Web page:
This bulb is standard in newer models for its efficiency and durability. It runs at 55W and produces a white light that can help improve visibility in foggy or other low-visibility conditions.

In any case, headlights should give off a bright and consistent light to reveal far ahead of the car. Fog lights, however, are reserved for special situations. These extremes are typically foggy or snowy conditions.

Bulb BaseApplicationBeam PatternWattageColor Temperature
H11Headlights, Fog LightsFocused55W3000K-6500K
H8Fog LightsDiffused35W3000K-6500K
H16Fog LightsDiffused19W3000K-6500K
Comparison table for H11, H8, H16, 9006, and 9012 bulb bases

Notes on the differences between these bulb bases:

  • H11 is a popular bulb base for both headlights and fog lights, thanks to its focused beam and low wattage. It produces a bright light that’s suitable for many driving conditions.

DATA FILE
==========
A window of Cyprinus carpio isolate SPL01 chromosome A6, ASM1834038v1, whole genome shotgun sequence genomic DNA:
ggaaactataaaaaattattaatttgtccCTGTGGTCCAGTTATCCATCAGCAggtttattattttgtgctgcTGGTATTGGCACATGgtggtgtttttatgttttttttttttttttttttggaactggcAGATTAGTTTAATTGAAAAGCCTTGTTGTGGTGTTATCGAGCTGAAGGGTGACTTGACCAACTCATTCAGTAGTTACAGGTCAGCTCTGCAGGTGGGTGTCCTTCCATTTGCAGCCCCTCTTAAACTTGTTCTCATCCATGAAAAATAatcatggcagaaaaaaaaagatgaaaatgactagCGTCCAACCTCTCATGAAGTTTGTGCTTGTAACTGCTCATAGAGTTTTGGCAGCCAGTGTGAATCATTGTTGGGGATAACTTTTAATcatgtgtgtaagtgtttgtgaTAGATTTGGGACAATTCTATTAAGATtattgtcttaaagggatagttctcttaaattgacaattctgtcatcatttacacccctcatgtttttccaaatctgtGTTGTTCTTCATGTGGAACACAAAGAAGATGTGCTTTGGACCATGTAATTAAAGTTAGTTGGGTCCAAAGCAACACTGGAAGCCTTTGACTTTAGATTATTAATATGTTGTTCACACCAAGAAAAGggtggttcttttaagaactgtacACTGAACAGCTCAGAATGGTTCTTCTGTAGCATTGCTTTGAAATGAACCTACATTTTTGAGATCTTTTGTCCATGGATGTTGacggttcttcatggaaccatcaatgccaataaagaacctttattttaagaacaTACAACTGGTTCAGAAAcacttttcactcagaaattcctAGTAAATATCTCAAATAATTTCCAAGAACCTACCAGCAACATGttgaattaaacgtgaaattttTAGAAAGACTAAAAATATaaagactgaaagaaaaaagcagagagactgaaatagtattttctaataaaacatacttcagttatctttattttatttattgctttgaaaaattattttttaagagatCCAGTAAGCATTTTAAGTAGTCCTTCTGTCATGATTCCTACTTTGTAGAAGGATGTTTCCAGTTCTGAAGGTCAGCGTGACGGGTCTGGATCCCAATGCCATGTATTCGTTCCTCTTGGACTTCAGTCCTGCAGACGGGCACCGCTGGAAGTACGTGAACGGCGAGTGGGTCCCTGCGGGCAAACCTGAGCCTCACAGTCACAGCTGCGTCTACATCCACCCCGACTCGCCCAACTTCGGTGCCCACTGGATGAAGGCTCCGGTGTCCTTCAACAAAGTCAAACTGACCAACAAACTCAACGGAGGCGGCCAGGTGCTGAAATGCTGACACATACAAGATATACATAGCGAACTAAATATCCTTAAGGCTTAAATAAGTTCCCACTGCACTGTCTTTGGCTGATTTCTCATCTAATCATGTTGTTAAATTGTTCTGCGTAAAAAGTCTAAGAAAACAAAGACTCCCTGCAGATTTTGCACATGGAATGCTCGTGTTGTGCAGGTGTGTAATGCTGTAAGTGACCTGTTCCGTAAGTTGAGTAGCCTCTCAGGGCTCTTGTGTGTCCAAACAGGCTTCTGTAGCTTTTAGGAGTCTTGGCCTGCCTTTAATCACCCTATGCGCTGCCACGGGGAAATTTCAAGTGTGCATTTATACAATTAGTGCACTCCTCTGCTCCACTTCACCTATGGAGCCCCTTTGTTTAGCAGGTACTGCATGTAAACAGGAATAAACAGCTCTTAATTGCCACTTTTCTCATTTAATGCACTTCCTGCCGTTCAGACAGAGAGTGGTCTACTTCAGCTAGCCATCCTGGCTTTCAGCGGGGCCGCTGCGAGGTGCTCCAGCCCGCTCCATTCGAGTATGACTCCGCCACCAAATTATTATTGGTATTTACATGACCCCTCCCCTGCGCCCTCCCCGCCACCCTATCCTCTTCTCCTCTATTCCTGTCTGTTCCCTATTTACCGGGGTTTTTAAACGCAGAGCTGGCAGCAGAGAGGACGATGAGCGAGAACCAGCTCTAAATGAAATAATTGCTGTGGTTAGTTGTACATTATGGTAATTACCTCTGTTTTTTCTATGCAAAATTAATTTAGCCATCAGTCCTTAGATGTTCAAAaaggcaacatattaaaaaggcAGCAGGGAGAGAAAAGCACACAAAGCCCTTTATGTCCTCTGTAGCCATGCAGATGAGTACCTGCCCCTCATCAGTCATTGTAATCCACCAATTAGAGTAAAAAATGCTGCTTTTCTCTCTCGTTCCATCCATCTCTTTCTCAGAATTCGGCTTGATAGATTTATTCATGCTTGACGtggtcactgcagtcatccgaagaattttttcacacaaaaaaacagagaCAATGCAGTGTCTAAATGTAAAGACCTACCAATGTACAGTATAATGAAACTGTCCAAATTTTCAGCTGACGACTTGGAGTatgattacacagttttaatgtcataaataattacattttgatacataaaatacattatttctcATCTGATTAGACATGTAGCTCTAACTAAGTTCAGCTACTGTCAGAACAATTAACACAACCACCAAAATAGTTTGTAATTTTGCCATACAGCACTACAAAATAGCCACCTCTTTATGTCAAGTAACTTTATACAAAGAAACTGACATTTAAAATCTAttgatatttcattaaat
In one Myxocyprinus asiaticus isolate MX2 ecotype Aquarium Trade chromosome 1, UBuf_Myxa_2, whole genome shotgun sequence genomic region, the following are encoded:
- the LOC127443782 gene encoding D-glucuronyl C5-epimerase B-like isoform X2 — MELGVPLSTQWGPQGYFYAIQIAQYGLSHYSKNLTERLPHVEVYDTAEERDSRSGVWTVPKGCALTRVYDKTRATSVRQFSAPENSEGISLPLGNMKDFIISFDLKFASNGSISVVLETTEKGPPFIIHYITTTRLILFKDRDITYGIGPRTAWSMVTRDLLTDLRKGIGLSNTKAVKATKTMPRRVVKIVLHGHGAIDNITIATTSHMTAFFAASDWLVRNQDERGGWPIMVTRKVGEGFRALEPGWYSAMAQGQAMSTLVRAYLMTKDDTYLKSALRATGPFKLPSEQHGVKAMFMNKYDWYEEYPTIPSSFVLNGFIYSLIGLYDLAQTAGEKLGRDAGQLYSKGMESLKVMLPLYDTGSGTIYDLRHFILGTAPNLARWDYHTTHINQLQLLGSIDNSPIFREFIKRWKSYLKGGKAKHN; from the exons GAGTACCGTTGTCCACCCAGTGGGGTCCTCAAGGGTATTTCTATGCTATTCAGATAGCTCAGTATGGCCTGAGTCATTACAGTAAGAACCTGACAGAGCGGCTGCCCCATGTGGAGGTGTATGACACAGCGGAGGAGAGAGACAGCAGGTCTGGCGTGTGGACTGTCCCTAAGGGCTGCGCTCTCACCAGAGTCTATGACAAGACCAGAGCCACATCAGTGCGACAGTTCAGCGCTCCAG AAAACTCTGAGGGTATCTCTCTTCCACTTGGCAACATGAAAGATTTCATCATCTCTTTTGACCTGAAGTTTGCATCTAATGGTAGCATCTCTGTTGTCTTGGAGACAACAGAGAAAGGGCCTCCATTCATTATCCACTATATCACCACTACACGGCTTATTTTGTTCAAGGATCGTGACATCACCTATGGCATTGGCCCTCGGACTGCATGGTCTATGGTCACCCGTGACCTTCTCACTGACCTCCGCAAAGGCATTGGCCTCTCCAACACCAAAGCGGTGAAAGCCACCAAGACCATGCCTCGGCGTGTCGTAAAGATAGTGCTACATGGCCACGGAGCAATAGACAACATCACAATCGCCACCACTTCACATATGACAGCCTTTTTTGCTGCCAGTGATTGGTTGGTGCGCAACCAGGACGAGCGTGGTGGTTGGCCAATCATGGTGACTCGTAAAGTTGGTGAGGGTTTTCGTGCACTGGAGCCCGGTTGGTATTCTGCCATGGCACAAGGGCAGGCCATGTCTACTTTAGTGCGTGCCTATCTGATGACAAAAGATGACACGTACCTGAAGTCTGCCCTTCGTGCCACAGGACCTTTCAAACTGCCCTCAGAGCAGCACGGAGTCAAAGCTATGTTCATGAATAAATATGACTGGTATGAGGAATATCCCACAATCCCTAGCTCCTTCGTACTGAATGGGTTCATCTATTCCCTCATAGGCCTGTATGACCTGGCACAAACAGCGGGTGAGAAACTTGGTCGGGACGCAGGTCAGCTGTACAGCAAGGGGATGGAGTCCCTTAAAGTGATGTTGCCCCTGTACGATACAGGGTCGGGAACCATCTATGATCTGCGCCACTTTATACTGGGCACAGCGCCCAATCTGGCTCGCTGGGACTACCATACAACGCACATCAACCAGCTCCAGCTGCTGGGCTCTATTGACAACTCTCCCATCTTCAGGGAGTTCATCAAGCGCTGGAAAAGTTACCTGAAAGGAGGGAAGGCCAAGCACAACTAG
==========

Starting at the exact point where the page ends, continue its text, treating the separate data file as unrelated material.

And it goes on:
• H8 and H16 are mainly for fog lights due to their diffused beam patterns and lower wattage. They reduce glare and improve upon low-visibility conditions, like fog or mist.
  • 9006 and 9012 are both used for headlights, due to their focused beam and high wattage. They produce a bright, powerful beam of light to illuminate the road ahead.
  • The color temperature of these bulb bases can vary. It all depends on the specific bulb: LED, HID, or halogen, and its practical specifications.

Can I Use the Same Bulb for My Headlights as My Fog Light?

It’s not recommend using the same type of bulb for your headlights and fog lights. These two have different beam patterns to serve different purposes.

Headlights provide a luminous, far-reaching beam of light to illuminate the road ahead. This design helps you see well at night or in low-light conditions. They have a more focused beam pattern that shines straight ahead.

Fog lights have shorter and broader beams illuminating the front of your vehicle. They’re used in foggy conditions to reduce glare and reflect the light off the road surface.

Using the same type of bulb for both headlights and fog lights may result in scant lighting. This scarcity could lead to reduced visibility and risks while driving. It’s crucial to use the proper bulb for optimal performance and safety.

Headlight Bulbs: How Do They Compare?